Architectural Simulation to Accelerate CoDesign
The architectural simulation of computing systems plays an essential role in providing performance and power predictive capability because it enables the rapid quantitative exploration of HPC system design tradeoffs. Three tools which work synergistically together to provide a complete codesign simulation tool set are the ROSE compiler, the ACE emulation platform, and the SST simulator.
The SST simulator consists of two tools: SST/macro and SST/micro. SST/macro is a coarse-grained simulator which lets designers study large-scale systems in a way that captures the complex interactions among hardware components. SST/macro can use a skeleton application that domain experts provide or ROSE-based analysis tools generate which scales and behaves exactly like the original application code, enabling investigating the communication characteristics and bottlenecks of applications that may arise only at the scales which are predicted for next-generation machines. Designers can also replay traces of a previously run MPI application through the simulator, allowing its execution time to be estimated on new hardware or validating the simulator against existing hardware. SST/micro is a general simulation framework which can be used to compose complete simulations of HPC compute nodes by combining cycle-accurate models of processors, memory, disks, and network routers to explore detailed node-level architectural design tradeoffs in both hardware and software.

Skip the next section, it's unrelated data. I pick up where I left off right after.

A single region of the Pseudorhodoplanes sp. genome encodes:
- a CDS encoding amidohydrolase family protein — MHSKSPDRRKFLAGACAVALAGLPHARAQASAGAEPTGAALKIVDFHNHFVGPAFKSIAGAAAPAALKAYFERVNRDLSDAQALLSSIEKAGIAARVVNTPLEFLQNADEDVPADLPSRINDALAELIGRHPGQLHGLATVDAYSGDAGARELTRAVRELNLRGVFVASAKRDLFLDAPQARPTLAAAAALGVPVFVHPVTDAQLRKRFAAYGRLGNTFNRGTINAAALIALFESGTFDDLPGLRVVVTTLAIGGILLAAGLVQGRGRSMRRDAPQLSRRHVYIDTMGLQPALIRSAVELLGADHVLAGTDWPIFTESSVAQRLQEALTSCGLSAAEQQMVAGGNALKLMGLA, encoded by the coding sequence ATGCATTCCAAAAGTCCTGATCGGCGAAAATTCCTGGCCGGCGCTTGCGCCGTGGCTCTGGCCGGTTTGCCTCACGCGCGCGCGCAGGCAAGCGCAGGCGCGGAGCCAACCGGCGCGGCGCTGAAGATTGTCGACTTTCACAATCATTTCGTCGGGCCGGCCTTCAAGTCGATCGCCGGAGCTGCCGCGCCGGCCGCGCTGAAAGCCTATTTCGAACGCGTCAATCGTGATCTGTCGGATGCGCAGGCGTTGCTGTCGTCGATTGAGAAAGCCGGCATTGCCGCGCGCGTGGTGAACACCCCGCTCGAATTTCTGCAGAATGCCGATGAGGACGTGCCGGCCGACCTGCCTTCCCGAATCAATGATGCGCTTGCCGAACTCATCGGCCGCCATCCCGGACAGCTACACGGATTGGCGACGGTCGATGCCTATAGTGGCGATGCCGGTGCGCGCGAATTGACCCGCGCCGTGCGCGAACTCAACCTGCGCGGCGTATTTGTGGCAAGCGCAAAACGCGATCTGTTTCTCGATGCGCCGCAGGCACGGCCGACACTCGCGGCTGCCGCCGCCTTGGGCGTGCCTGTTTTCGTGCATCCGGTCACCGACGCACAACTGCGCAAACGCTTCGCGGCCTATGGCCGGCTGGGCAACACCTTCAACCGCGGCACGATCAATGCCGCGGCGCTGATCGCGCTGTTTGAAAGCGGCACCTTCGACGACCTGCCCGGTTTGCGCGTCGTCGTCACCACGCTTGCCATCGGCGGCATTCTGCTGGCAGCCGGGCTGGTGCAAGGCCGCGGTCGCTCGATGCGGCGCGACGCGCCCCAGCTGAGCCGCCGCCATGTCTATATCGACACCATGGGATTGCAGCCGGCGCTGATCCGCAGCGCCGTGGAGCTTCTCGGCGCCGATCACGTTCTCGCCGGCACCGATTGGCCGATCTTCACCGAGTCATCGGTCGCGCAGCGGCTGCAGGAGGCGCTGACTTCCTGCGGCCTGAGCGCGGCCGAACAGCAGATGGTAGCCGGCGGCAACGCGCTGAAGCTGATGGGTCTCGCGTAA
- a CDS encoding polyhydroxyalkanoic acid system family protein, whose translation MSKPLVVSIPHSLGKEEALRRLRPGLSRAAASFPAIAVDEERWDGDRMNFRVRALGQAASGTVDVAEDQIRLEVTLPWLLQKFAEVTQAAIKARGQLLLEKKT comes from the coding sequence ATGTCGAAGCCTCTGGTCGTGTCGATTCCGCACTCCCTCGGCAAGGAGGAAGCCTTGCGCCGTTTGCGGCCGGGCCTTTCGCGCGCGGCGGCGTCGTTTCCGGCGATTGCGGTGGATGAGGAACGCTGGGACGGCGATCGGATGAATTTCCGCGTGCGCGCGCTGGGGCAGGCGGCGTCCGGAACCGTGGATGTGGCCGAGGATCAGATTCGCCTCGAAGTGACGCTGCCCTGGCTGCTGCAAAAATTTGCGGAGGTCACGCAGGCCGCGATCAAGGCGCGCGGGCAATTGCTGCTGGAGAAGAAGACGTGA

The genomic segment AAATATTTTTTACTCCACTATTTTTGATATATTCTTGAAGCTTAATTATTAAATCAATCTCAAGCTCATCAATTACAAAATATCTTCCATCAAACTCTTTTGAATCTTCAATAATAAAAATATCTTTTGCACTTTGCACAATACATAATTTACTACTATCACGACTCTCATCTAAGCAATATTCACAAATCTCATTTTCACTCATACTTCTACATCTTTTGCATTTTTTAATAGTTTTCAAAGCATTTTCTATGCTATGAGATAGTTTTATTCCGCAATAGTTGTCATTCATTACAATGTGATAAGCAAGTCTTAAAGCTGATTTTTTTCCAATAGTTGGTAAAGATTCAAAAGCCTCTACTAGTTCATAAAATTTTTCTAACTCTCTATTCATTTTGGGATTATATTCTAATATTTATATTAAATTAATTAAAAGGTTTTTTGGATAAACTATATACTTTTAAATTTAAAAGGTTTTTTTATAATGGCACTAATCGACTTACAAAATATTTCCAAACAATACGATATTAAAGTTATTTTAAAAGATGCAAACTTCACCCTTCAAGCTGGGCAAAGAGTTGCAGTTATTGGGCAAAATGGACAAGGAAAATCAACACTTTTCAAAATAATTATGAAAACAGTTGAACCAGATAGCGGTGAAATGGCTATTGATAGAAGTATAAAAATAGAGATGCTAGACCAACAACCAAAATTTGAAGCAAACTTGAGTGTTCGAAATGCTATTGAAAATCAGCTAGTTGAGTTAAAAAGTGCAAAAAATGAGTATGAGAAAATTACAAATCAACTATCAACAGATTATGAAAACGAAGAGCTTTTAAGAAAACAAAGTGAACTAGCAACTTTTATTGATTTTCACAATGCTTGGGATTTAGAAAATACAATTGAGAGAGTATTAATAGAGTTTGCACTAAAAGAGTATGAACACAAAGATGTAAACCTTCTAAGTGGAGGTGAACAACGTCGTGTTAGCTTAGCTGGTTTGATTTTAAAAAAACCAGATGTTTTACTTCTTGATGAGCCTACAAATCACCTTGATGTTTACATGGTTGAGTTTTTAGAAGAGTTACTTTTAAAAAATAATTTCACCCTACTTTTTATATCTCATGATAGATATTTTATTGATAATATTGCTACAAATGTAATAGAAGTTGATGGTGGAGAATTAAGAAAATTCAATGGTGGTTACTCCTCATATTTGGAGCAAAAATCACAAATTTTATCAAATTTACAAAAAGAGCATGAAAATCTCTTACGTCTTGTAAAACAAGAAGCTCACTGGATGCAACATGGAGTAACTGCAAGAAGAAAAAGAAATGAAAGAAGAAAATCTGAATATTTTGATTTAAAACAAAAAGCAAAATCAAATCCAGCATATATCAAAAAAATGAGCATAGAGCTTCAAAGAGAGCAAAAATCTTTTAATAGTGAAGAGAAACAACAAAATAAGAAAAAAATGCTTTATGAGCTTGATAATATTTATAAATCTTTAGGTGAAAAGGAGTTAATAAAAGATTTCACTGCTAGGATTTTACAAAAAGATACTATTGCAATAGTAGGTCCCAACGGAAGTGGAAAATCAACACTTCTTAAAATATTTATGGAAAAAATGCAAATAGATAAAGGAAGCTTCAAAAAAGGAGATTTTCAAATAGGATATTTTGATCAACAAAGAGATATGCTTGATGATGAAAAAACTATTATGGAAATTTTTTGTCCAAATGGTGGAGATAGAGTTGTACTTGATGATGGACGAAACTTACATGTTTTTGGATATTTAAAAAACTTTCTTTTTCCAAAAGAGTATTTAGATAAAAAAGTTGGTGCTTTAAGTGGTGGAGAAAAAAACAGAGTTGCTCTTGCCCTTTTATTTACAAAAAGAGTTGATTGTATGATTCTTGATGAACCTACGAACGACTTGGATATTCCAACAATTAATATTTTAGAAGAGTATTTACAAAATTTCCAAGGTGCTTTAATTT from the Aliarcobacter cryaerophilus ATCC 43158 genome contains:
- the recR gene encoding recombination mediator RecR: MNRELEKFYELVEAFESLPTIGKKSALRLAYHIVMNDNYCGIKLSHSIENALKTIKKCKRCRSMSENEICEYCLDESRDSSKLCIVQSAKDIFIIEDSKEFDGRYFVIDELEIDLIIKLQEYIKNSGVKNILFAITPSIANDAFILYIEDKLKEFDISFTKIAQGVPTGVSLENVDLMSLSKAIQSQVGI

For more information, please contact John Shalf of Lawrence Berkeley National Laboratory at firstname.lastname@example.org.